The first step in diagnosing any computer problem is ensuring you have the proper client, protocol, and service installed on the involved PCs. Regardless of which version of Windows your customers use, make sure they have Client for Microsoft Networks, TCP/IP, and File and Printer Sharing installed. You should remove all other clients, protocols, and services.

Here's a screen shot of Windows XP Network properties with the recommended settings:


And here's Windows 98 Second Edition Network properties displayed with the recommended settings:


Also, ensure that NetBios is enabled over TCP/IP, and that your bindings are configured properly. A click-by-click walk-through is available on my Web site.

If your customer is running Windows XP (Home or Professional), make sure they have no network bridges installed. If they do have bridges, delete them. In many cases, bridges are unneeded. In any event, setting up a bridge when a network isn't functioning properly is a lot like putting the proverbial cart before the horse. It won't help.

If any of the involved computers are running Windows Millennium (ME), be sure to download and install this patch from Microsoft. (Whether you think you need it or not, it won't hurt anything). If you wish to learn more about this WinME specific patch, it's all explained in detail here.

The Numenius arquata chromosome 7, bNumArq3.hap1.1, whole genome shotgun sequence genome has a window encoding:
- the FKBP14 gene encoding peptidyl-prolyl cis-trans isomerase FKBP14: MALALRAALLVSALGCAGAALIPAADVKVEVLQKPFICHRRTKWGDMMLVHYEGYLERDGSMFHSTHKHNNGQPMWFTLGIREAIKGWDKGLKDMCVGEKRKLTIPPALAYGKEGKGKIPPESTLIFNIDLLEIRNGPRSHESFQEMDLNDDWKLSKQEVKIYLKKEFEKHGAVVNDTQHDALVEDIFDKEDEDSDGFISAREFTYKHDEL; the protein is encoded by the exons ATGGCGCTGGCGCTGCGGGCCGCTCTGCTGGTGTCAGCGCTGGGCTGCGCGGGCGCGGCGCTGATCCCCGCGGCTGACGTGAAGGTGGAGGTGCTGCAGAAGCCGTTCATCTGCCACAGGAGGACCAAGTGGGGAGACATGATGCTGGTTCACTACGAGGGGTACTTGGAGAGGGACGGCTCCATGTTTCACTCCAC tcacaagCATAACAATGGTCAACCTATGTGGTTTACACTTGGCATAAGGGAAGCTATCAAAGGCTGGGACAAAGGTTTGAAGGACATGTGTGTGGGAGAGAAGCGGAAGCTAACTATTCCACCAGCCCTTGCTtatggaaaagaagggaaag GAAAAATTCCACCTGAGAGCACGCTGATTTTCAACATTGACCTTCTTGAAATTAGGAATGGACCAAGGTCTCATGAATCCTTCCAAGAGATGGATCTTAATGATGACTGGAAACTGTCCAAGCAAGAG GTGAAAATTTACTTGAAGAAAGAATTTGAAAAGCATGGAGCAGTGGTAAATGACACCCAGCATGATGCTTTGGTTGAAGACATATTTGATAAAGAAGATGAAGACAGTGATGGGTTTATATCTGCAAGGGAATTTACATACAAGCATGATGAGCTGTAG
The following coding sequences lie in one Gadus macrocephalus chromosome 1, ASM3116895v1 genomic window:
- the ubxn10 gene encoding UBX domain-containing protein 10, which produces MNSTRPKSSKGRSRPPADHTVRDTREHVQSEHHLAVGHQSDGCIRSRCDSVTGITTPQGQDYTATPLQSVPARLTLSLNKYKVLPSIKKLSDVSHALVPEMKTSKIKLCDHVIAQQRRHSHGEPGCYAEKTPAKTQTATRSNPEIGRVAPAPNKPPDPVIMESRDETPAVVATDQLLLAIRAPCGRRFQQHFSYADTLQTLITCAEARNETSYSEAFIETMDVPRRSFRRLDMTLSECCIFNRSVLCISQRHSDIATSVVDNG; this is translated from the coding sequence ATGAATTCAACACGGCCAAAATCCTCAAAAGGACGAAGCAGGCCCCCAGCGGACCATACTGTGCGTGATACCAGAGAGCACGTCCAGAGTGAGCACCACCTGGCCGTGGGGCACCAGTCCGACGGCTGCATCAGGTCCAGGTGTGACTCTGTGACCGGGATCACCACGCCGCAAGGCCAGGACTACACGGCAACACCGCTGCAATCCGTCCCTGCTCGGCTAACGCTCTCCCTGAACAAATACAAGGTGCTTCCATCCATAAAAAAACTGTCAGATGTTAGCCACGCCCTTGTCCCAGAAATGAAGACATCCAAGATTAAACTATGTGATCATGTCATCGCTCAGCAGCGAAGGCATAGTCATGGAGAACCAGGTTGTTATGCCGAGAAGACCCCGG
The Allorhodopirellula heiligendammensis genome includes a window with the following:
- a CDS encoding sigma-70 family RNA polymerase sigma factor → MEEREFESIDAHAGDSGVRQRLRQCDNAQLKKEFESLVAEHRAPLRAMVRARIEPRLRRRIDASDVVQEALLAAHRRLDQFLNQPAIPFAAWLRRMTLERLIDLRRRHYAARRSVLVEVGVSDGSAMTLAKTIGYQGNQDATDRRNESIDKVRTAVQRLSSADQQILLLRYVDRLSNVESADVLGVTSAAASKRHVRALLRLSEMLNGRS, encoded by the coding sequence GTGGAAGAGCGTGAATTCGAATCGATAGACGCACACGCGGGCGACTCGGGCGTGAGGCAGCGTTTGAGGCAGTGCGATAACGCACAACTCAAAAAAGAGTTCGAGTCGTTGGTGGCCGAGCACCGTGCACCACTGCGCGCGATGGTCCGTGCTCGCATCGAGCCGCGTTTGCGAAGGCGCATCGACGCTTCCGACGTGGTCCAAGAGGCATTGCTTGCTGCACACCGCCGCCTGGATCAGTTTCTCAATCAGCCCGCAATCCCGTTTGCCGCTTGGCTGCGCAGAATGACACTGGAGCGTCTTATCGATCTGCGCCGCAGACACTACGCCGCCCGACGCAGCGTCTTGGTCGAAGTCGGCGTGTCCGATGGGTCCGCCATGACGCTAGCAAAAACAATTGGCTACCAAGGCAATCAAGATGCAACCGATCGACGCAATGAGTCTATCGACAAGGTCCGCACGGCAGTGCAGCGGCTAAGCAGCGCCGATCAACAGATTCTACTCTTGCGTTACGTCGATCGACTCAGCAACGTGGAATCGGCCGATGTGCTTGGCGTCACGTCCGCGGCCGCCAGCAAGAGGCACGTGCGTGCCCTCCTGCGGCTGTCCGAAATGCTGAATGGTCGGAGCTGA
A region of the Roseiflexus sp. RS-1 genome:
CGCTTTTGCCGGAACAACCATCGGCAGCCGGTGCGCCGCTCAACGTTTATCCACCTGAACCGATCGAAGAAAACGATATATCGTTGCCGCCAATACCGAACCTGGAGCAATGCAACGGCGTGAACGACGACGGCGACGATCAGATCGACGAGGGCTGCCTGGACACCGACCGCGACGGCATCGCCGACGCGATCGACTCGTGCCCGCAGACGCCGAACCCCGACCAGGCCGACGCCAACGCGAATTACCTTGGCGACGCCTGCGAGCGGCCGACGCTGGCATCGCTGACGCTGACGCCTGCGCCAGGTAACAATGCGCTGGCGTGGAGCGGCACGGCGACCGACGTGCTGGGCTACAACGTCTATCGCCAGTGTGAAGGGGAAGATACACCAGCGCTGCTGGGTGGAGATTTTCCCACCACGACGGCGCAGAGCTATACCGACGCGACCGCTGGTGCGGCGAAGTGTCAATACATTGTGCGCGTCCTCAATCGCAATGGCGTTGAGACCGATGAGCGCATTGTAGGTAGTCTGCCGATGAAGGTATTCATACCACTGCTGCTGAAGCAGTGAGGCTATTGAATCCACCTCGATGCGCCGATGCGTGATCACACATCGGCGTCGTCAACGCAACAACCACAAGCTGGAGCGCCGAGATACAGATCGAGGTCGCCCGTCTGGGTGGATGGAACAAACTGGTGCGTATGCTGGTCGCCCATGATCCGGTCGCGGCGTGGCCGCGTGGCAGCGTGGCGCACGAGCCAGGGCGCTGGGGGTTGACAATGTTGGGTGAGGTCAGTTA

Getting Acquainted with the LAN

Windows includes a utility called IPCONFIG which offers a great amount of detail concerning a PC's network settings. It's the perfect place to start.

1. In Windows XP, click Start, click Run, type CMD and hit Enter.

In Windows 98/Me, click Start, click Run, type COMMAND and hit Enter.

2. At the command prompt, type IPCONFIG /ALL and hit Enter.

What appears should look similar to the following example:


3. With Windows XP, take note of the Node Type. The error message "You might not have permission to use this network resource" will occur if the Node Type is set as "Peer-Peer." A Node Type of Mixed, Hybrid or Unknown is okay.